Sunday, October 31, 2004

There is an interesting post over at Hirhurim about parshat Vayera that I thought I would discuss. Simcha writes, based on a question by Gil Student:

Sarah, Wombs, Hazal and Science

The Torah tells us about Sarah (Bereishis 11:30) "Vatehi Sarah akarah,
ein lah valad
- Now Sarai was barren, she had no child." The Gemara in Yevamos 64a-b learns from this verse that not only did Sarah not give birth, she did not have a "beis velad" (uterus) at all.

Bereishis Rabbah 53:5 and 63:5 says that Sarah did not have "ikar mitrin."

This all seems to imply that Sarah did not have a uterus. But if that is the case, how could she have menstruated? Aside from the midrashim that she menstruated (e.g. Bava Metzia 87a), the Torah tells us (Bereishis 18:11) that Sarah had stopped menstruating due to her advanced age, clearly implying that when she was younger she had menstruated. (Cf. Rashi, Bereishis 18:8 that Sarah miraculously regained her menses.) Is this a midrash that contradicts science as we now understand it or can the two be somehow resolved?

R. Yitzhak Weiss (Minhas Yitzhak 1:125:6-7) says that we cannot bring a proof le-halakhah

R. Ovadia Yosef in Yabia Omer vol. 3, Even Ha-Ezer 4:1 says about Sarah, "Therefore the text had to tell us that she did not have a 'beis velad' - she did not have a 'beis velad' at all." This is in implicit disagreement with the Minhas Yitzhak.

Dr. Shaul Weinreb has suggested that "she did not have a uterus" is not meant literally but that she did not have a functioning uterus.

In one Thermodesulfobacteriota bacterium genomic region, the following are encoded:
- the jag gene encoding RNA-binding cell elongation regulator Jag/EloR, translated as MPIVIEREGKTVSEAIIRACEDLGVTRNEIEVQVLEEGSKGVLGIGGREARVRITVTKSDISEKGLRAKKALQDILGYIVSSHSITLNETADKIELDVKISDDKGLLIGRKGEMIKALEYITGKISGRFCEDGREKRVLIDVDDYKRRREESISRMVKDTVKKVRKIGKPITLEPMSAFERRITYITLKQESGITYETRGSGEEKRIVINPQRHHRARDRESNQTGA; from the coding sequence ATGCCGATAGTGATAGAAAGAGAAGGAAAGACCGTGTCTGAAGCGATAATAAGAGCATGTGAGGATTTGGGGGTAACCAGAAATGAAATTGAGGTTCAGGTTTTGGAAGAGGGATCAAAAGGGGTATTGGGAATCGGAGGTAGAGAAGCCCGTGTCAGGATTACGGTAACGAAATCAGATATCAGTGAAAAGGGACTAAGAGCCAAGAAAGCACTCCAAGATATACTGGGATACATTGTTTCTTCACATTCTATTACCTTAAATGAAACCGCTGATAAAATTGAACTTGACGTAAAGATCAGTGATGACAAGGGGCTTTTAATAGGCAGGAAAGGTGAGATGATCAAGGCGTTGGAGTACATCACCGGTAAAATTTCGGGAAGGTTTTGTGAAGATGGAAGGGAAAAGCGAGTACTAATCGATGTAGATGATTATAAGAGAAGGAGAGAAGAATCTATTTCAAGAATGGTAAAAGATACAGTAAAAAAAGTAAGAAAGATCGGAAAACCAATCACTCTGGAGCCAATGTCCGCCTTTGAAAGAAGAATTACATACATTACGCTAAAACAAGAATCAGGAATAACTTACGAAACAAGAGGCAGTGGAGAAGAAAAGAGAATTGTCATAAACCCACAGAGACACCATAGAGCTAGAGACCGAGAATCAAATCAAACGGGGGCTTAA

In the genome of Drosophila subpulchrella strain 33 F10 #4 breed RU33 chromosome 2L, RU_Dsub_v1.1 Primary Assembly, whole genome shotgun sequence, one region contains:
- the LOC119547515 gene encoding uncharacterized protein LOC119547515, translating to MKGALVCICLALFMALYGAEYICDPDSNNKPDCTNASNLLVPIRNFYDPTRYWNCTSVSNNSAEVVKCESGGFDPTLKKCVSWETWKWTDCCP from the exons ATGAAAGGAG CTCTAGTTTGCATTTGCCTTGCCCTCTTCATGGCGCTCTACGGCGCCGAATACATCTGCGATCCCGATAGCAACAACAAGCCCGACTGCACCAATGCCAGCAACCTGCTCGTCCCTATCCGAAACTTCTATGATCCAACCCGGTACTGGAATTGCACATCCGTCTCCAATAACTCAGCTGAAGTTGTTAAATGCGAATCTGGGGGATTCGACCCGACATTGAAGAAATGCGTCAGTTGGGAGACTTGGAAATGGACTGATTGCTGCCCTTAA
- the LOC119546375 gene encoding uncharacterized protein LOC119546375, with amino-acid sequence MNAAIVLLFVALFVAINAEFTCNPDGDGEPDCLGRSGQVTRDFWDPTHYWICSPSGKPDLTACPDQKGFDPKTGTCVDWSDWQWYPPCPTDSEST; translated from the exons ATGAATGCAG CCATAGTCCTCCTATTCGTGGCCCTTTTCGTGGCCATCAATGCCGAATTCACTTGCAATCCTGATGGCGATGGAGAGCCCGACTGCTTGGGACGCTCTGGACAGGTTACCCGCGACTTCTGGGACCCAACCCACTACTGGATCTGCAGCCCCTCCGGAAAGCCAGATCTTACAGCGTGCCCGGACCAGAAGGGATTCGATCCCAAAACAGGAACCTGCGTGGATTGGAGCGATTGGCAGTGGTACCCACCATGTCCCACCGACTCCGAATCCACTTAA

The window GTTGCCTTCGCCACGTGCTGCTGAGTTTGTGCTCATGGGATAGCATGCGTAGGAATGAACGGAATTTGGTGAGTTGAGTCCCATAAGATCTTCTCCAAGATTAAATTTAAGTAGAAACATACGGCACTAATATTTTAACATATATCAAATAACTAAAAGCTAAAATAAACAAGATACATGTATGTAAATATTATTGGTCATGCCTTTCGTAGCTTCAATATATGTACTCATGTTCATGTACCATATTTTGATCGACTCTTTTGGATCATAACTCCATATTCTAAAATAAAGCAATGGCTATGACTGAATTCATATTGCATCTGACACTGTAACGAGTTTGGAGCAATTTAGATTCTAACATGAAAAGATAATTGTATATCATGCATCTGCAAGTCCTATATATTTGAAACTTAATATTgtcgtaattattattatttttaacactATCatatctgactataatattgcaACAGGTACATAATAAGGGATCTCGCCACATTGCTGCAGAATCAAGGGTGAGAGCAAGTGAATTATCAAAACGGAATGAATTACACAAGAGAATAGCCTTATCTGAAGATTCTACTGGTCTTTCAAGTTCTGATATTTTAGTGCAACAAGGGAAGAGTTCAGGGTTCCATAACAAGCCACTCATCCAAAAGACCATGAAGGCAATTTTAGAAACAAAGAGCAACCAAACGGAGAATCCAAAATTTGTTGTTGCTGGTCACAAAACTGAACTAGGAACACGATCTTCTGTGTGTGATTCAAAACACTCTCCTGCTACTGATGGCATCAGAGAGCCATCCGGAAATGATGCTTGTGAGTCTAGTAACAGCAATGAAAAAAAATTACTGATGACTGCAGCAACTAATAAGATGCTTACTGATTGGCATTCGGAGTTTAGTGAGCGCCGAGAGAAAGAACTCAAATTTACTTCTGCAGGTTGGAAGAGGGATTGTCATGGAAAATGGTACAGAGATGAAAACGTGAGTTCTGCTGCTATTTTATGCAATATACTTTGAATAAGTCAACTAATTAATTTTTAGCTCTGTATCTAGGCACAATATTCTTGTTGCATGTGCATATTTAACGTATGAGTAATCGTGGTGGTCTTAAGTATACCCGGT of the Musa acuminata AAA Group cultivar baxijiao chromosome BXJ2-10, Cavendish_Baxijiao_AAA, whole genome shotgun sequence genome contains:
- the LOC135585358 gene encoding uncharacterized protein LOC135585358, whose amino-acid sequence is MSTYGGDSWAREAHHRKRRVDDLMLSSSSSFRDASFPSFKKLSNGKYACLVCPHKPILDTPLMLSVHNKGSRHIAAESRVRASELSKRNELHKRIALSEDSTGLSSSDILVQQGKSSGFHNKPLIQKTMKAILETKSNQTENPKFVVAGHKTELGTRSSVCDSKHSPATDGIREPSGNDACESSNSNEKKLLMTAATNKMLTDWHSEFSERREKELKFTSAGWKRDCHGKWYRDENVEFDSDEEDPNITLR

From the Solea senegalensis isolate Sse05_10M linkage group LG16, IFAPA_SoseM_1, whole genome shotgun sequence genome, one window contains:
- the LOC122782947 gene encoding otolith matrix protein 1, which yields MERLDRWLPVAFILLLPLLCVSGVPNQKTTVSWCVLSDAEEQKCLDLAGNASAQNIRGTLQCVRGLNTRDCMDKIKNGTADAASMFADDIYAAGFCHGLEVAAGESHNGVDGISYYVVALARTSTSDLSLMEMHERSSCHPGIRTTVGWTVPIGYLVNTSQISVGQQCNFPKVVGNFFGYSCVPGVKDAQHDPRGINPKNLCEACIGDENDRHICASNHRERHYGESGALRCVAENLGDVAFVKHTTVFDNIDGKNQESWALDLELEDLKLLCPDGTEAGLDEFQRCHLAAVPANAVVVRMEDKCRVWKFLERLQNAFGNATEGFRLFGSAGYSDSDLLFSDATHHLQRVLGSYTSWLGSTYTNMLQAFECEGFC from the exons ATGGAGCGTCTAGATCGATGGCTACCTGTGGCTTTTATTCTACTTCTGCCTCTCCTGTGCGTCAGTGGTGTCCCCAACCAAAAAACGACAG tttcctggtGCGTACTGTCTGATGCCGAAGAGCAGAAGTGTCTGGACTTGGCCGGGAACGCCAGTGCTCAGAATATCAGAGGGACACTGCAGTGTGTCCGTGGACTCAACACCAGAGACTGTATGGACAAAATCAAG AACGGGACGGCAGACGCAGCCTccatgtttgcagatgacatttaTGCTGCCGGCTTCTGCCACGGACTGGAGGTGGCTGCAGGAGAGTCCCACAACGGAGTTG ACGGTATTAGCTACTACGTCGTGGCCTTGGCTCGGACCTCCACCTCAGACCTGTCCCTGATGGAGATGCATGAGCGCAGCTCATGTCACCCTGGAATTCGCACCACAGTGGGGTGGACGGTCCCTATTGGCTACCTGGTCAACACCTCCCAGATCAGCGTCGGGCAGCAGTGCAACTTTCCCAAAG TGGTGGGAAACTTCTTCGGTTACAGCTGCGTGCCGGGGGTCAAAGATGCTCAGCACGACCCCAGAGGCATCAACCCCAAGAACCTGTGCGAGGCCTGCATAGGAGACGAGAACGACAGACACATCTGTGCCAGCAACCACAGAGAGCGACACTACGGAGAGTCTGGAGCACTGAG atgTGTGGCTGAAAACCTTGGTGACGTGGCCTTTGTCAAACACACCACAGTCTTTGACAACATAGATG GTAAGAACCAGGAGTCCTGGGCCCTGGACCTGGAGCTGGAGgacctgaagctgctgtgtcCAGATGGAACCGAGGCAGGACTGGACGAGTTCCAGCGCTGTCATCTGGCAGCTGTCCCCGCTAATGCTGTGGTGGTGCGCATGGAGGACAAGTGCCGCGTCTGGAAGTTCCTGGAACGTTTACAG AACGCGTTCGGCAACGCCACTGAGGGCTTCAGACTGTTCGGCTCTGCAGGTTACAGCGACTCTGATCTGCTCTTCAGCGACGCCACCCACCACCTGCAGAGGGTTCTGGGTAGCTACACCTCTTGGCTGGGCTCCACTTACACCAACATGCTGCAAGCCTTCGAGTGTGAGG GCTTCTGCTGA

Dr. Eddie Reichman suggested that these midrashim disagree with each other. This does not, however, explain how the midrash seems to contradict an explicit verse.

Dr. Josh Backon suggested that Sarah lacked eggs but had a uterus.

My rabbi, this past Shabbos, suggested that the midrash did not mean that Sarah literally had no uterus. It only meant that in shamayim it was decreed that she be incapable of giving birth. from Sarah because this midrash contradicts the physical reality as we know it. He then suggests that perhaps part but not all of Sarah's uterus was damaged.

I think we have to approach this issue carefully and deliberately, which involves looking not only at the drashot but also the derivations of these drashot from the pasuk.

Let us start with the midrash contradicting an explicit verse. I do not think it is really possible to contradict an explicit pasuk. That is, a pasuk is just an ordered collection of consonants (and vowels) encoded on paper or parchment. According to my definition, a pasuk does not have meaning. Separate from the pasuk is the semantic meaning assigned to and conveyed by the pasuk.